hen the British Fashion Council announced that London Fashion Week would be almost an entirely digital event this season due to the pandemic, no one knew quite what to expect.
From celebrity-lined front rows and big budget runway shows to swathes of street stylers and ostentatious attendees, the biannual event has always been a spectacle. Could it still be one online?
It transpired that it could. Aside from the odd one-on-one appointment, major British brands, including JW Anderson and Christopher Kane, have eschewed any form of physical presentation and have instead opted to showcase their collections through the prism of film. It’s a medium that has offered brands unbridled creativity. By making careful choices about setting, music, and camera angles, designers have taken the season’s limitations in their stride and maximised ways to present their vision for spring/summer 2021.
Burberry set the precedent with its stellar woodland film that saw models striding through a mythical-looking forest (located in a forest outside of London) to the haunting vocals of Eliza Douglas. Despite the fact that no one was there to watch it in-person, the production value was on par with, if not beyond, any other Burberry show. Erdem staged a similarly enchanting film set in Epping Forest while elsewhere we saw Halpern pay tribute to key workers and Fashion East celebrated the work of four emerging talents in a beautifully choreographed film.
In case you’ve missed any of it, here are the London Fashion Week films you need to catch up on, because they might be just as good – if not better than – the real-life runways themselves.
It makes sense that Burberry was the first brand to release a film this season. Usually reserved for the final full day of London Fashion Week, this season’s Burberry show took the much earlier Thursday afternoon slot-. Taking place deep somewhere deep in the British countryside, the film began with several panoramic shots of the perfectly pastoral setting. With gentle rays of sunlight glistening through the leaves and onto the quiet and peaceful clearing through which models were about to walk, it was a scene that no fashion show could possibly ever recreate.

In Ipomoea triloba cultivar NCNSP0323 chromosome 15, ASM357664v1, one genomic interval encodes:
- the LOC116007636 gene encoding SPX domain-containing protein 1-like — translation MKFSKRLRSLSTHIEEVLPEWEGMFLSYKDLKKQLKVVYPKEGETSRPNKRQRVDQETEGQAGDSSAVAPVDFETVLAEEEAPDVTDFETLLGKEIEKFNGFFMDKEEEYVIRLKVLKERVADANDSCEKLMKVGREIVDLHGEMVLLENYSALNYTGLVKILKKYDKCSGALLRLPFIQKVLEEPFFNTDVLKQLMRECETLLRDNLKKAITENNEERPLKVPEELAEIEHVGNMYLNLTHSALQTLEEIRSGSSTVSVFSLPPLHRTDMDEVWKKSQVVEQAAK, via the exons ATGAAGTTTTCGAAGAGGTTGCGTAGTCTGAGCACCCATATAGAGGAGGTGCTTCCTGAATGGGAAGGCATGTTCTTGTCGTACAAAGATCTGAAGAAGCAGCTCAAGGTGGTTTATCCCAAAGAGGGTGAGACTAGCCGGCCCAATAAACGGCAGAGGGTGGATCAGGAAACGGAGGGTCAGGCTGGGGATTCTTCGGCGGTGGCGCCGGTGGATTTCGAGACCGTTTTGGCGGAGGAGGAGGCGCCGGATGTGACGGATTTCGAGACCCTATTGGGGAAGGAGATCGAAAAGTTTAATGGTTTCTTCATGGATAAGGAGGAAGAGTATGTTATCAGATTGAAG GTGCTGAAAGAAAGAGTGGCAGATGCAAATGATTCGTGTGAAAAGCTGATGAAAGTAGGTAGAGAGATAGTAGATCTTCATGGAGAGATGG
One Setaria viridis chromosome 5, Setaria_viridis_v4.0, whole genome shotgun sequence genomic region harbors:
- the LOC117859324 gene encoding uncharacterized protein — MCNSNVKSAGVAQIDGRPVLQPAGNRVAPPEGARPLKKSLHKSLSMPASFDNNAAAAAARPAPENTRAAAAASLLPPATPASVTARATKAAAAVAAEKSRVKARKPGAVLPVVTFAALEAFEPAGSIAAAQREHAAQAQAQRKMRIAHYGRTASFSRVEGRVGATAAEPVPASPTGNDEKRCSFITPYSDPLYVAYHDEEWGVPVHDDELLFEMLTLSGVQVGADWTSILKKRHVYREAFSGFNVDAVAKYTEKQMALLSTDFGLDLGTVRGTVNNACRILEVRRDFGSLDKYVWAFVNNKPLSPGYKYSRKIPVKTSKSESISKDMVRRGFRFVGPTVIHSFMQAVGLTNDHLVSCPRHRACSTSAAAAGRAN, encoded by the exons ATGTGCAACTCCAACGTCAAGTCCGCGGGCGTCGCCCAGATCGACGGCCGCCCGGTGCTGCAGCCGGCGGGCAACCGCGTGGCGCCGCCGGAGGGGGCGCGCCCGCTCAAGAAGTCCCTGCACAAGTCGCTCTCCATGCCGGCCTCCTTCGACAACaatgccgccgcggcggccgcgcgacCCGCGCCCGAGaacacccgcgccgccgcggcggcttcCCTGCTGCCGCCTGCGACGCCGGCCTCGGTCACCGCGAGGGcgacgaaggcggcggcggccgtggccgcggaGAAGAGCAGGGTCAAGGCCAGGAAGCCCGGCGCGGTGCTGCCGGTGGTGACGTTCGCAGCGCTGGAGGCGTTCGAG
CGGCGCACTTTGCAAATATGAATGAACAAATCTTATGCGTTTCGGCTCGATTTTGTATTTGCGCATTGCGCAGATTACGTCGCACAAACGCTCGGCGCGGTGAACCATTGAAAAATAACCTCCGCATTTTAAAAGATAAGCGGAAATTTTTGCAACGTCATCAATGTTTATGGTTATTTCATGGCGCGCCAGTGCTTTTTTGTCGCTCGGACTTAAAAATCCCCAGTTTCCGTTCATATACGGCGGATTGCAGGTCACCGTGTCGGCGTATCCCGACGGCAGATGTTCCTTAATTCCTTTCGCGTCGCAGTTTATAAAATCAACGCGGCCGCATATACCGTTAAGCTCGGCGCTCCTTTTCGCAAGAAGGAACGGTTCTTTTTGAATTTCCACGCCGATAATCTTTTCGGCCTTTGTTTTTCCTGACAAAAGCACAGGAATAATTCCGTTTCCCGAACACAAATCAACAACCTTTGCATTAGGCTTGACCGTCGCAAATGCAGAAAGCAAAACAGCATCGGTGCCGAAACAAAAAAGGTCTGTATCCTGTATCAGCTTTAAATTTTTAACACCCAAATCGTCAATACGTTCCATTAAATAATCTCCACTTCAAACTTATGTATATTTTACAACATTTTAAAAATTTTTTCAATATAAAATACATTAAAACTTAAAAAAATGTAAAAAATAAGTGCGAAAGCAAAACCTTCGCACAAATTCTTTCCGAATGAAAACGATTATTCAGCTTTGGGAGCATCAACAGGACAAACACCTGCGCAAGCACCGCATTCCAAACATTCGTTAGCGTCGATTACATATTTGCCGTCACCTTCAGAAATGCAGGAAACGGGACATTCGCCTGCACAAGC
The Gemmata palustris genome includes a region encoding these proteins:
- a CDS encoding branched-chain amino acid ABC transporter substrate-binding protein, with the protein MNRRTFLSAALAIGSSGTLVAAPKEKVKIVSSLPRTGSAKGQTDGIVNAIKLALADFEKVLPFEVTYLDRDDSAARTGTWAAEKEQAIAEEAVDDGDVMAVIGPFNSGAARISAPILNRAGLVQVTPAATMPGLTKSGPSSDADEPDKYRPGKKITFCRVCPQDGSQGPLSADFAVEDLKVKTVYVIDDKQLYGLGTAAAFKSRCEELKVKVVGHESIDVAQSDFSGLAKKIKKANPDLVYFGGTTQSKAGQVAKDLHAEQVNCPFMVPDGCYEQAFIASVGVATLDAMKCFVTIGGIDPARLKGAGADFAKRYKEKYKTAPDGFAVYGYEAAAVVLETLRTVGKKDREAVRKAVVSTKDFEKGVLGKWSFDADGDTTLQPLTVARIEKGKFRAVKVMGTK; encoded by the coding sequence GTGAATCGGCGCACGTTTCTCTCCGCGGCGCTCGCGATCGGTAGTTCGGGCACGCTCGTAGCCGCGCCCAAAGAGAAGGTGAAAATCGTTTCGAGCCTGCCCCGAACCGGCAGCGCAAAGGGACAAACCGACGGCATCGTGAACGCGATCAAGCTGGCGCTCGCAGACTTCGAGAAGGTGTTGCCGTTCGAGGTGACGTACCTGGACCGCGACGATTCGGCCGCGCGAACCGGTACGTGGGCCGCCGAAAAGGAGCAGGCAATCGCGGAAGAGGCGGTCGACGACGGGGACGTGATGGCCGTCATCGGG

As Douglas’ vocals rang out to the thrumming sounds of her electric guitar, the models began their descent down the sort-of-runway, assembling in the centre for an elaborate art-meets-fashion performance, forming part of designer Riccardo Tisci’s collaboration with German artist Anne Imhof. There was choreography, wrestling and asylum-like sculptures, which models gently clambered around in Tisci’s streetwear-inspired garb.
While there were no direct references to the pandemic – social distancing was abandoned in the choreography and there were no masks in sight – the setting paired with the overall performance (and the fact that, at one point, Douglas let out an almighty howl) created an apocalyptic mood, one that seemed fitting for the global crisis we are all currently grappling with.
You can watch Burberry’s spring/summer 2021 film on Twitch here.
This season, Halpern has decided to pay tribute to frontline workers, making the unlikely choice of casting eight of them in his film. The short film sees hospital cleaners, train managers, and gynaecologists all clad in Halpern’s fantastical garb.
The flamboyant designs – think fuzzy orb dresses and feather-trimmed plaid co-ords – are a far cry from the usual uniforms these women will wear. And that’s exactly the point. It’s a joy to see these women dance around our screens in Halpern’s Clueless-inspired collection. Least of all because it’s probably one of the first times they’ve been able to truly let their hair down in recent months.